I have been wanting to write a blog for many months now but I’ve been putting it off – I’ve been using every excuse known to man but then is that really that surprising!!! 🙂
Firstly I want to say hello and thank you for reading this. I’m hoping to educate you on what it’s like to have Pathological Demand Avoidance syndrome, to offer you some much needed comfort when it seems all hope is lost and, most importantly I think, do all that with a smile! 🙂
My name is Julia, I’m nearly 31 and I live in sunny Devon with my long-suffering partner Paul and our 2 furry babies/cats Ferdie and Louis. I’ve been with Paul for nearly 10 years. He works from home which allows him the freedom to be able to be there for me. I was diagnosed with ADHD, PDA and psychotic episodes when I was about 12. I’ve been on Ritalin (ADHD) and Chlorpromazine (psychosis) since then but I’ve never received any specific help with my PDA.
Life with PDA doesn’t need to be bleak or hopeless. Yes there are things that I can’t do. Yes there are things that I’ll never be able to do but there are many things that I can do. I can share, I can love and I can be honest. Life with PDA can in fact be quite funny – we laugh a lot in this house. I think you need to otherwise it can soon become too much even for those of us as thick-skinned as little old me!
I’ve been toying with ideas on what to write – it’s not easy you know when you have so much to say! One of the questions I get asked the most is “what kind of demands do I avoid” – the short answer is any and all! The longer answer is there really isn’t any set pattern to my avoidance of demands but it’s safe to say that there really isn’t any area of my life that isn’t affected in some way or another by the overwhelming need to avoid. It’s a strange feeling, this avoidance lark, and it’s even harder to explain but if you bear with me I will try. Everything (demands) make me feel an overwhelming pressure inside. Like a very tightly wound spring that will go off if I don’t avoid the demand. If I were to comply then it feels as though I might lose complete control of everything. It’s such an all-encompassing fear but it often goes unnoticed by me – let me try and explain: my need to avoid demands comes completely naturally to me, it’s as normal as breathing. I don’t even notice that I’m doing it most of the time unless the demands are extreme and then I can feel the fear and pressure inside. When demands are high and I’m struggling to cope I often switch off and sleep – it’s the best way that I know to cope and to make sure I don’t go into a complete meltdown. I have honed my avoidance techniques to such an extent that I almost live demand free. Obviously there are many demands that can’t be avoided, both good and bad and both internal and external, but it’s much easier to cope with these now because I have removed so many of the unnecessary demands like working and housework. I’m happier than I’ve ever been – don’t get me wrong, I still have days when I can barely function and I struggle to hold on but these days are reducing all the time, I think this is partly because I’m so aware of my own needs and also my support network is continually growing. I would say that 60% of my day is free of major anxiety. This might not sound like a lot but believe me if you have PDA it’s nothing short of perfect.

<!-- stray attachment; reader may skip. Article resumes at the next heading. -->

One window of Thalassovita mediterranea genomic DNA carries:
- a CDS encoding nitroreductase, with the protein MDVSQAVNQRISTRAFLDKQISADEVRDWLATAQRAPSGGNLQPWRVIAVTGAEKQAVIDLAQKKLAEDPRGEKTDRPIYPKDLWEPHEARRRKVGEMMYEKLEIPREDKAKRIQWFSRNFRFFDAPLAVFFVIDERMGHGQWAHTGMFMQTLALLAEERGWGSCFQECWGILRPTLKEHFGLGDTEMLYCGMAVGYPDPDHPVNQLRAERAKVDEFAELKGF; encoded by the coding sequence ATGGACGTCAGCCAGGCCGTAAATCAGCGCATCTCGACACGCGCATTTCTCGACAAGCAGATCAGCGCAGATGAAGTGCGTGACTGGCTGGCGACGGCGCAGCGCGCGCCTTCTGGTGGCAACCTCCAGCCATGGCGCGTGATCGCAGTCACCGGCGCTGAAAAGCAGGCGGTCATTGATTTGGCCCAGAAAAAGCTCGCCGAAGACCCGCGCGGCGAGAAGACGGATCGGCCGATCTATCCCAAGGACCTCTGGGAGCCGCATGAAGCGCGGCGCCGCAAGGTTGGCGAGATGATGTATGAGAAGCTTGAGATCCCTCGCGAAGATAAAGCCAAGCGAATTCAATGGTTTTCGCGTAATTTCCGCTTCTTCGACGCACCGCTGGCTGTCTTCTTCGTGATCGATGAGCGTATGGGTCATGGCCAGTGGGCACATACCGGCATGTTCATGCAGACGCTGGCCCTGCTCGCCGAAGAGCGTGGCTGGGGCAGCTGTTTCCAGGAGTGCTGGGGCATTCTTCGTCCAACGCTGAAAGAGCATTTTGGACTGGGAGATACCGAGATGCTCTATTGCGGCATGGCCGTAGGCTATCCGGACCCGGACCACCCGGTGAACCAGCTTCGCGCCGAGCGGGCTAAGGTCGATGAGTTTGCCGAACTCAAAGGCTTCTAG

I also have a really long list of questions from the “PDA Army” which I will be gradually answering over the coming weeks and months. Some will be easier to answer than others but I will do my absolute best with each and every one. I wish I had a crystal ball and could see into the future but I don’t. I wish I had all the answers but I don’t. All I can do is tell you what’s happened and is happening to me.
So far my PDA journey has taken nearly 19 years – too many years to cover right now but I can tell you that it’s been a bloody hard slog, with a lot of disappointment, some really dark times and some moments where I just wanted to die but it’s also been a journey of self-awareness and acceptance, of fun and friendship, of learning and of hope. I’m happy with me now. I’ve finally realised that PDA isn’t the enemy. Over the past year or so I’ve made so many new and wonderful friends and I’ve helped so many to better understand Pathological Demand Avoidance and to get the help and support they need. Life is good right now, in fact it’s perfect. It’s not perfect in the traditional sense of the word but perfect in PDA terms and that’s good enough for me! 🙂
Next step is the first chapter of my book!